- The Washington Times - Tuesday, May 30, 2006

It’s a whiz-bang idea. The talking urinal has arrived, with a message that is hard to miss.

“There is no more captive audience than a man standing at a urinal,” said bioengineer Richard Deutsch, inventor of the Wizmark interactive urinal communicator, a motion-sensitive, battery-operated device about the size of one of those pine-scented sanitizers found in the typical public toilet bowl.

But the Wizmark is no potty mouth. With miniature screen ablaze with graphics, it dispenses a stern, 15-second public-service announcement to the gentleman in question, once he is — ahem — “properly positioned,” Mr. Deutsch said.

“Hey you. Yeah, you. Having a few drinks? Then listen up,” the device intones. “Think you’ve had one too many? Maybe it’s time to call a cab or call a sober friend for a ride home.”

Although the device does not include, say, a breathalyzer test or even a breath mint, it’s strategically located. The men’s room is often the last place a tipsy patron visits before heading home, and a talking urinal could provide an effective cautionary tale, Mr. Deutsch said.

“When nature calls, there is something educational to look at and listen to,” he said.

Both the medium and the message resonated with one densely populated New York region. The Nassau County Police traffic-safety division has offered 100 free Wizmarks to area bars and restaurants, paid for through drunk-driving fines.

The program got under way over Memorial Day weekend, introduced by Republican state Sen. Charles Fuschillo of Merrick and Democratic Assembly member Thomas DiNapoli of Great Neck as part of a zero-tolerance campaign in the county.

Wizmark has won accolades from Dedicatedd, a local advocacy group that crusades for the rights of those killed or injured by drunken drivers.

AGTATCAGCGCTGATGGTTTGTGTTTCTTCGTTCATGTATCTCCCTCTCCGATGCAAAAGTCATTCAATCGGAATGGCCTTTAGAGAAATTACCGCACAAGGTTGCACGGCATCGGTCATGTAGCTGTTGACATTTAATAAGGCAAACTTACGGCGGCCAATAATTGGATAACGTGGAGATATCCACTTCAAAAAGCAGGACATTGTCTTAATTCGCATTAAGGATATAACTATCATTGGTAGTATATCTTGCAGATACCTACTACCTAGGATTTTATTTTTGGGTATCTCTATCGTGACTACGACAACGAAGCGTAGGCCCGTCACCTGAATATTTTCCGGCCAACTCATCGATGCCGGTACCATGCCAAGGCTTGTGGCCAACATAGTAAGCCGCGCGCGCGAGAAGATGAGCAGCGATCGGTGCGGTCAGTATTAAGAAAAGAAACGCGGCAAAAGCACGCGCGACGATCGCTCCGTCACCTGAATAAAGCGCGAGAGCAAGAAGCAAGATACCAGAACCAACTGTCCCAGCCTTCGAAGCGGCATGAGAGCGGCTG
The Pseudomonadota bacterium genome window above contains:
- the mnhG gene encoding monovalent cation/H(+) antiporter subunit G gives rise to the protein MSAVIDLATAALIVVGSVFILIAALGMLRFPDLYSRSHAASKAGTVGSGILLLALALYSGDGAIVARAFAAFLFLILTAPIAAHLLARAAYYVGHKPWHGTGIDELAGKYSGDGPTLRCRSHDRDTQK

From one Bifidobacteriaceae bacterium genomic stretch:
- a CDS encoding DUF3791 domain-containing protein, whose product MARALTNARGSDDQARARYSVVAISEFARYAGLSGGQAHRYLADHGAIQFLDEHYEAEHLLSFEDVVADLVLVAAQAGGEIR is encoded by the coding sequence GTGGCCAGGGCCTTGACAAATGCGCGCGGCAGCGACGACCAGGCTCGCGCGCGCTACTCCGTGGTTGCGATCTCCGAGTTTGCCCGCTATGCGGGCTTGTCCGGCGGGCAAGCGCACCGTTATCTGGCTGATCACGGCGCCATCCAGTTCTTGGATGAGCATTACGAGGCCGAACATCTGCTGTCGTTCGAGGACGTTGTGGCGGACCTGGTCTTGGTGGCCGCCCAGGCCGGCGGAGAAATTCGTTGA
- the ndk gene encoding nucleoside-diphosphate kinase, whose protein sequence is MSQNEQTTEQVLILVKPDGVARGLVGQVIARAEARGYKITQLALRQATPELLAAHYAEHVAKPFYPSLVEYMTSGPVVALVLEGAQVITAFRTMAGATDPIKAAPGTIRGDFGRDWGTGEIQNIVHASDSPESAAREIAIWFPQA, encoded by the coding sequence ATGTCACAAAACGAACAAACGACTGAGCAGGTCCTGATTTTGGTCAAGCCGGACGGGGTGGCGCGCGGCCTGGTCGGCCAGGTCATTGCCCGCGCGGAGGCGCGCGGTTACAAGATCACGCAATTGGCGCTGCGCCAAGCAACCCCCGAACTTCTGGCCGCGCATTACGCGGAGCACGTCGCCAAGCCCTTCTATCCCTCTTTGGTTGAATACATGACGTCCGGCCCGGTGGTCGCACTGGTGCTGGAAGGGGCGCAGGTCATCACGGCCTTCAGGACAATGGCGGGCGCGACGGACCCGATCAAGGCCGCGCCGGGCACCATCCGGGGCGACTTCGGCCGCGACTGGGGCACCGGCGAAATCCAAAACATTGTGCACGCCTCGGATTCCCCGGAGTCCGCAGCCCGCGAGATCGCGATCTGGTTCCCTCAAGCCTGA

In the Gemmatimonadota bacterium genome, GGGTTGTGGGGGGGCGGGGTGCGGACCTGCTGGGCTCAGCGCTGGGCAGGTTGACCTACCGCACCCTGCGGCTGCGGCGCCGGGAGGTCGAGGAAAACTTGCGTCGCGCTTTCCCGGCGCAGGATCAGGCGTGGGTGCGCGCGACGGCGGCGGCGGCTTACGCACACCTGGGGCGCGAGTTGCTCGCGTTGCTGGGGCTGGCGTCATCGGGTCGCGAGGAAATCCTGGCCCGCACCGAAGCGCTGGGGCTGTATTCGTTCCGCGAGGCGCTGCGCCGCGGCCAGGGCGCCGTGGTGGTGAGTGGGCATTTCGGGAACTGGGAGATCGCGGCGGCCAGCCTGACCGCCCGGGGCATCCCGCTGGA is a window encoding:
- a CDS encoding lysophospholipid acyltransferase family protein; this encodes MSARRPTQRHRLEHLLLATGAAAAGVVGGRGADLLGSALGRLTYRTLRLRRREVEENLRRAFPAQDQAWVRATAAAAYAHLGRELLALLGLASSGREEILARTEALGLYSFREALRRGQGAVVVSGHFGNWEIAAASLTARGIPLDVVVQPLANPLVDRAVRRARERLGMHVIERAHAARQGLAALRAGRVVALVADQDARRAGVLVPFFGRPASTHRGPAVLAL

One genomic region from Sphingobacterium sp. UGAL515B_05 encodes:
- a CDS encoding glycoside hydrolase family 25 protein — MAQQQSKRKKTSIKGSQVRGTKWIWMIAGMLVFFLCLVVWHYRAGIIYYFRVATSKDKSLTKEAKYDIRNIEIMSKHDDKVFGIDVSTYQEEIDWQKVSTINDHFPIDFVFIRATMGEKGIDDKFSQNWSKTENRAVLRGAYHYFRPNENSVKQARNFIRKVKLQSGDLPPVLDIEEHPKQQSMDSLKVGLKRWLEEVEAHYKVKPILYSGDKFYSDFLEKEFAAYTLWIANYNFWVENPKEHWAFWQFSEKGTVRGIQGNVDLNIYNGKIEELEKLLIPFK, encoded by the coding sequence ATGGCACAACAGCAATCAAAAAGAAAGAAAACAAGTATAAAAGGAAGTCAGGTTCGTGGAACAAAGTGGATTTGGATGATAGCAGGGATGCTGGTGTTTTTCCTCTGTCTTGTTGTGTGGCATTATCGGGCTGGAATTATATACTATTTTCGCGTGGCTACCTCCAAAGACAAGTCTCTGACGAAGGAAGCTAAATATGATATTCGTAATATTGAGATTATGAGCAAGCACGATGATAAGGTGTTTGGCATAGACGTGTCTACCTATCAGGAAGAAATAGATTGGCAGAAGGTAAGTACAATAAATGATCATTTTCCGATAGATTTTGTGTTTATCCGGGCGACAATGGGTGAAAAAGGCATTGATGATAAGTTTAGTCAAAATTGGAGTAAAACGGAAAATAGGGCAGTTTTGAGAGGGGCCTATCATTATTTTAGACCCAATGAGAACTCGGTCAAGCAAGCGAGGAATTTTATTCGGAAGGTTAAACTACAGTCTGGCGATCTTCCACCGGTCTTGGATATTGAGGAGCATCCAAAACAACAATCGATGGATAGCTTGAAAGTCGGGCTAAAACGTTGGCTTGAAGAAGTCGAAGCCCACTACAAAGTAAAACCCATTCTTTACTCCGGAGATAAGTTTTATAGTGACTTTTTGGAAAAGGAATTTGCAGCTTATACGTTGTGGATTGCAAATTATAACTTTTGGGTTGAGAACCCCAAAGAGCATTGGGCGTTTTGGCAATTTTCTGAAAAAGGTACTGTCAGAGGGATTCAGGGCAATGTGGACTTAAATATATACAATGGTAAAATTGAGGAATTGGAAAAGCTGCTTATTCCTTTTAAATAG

“I took one into a bar myself just to get feedback, and first people were going, ‘what the heck.’ Then they thought it was great,” said Marge Lee, the group’s president. “Once the devices are in place, we’ll be doing some exit polls, if you’ll pardon the expression, to see if they work.”

Wizmark already has had a few field trials. Manufactured by Long Island, N.Y.-based Healthquest Technologies, the chatty unit has been promoted on MTV and Country Music Television since it was introduced in 2004. Other marketers who print commercial messages on tissue or vanity mirrors have not overlooked public restrooms as advertising vehicles — a trend called “washroom media.”

Meanwhile, a “sit-down” version of Wizmark for women’s restrooms has been developed, ideal for “information of vital interest to women, like health issues,” Mr. Deutsch said, adding that youngsters could also benefit.

“We have anti-drug messages ready, and we can adjust them to appeal to little tykes, as well as high-schoolers,” he said. “It comes down to the fact that people will pay attention to the message because of where it’s delivered.”


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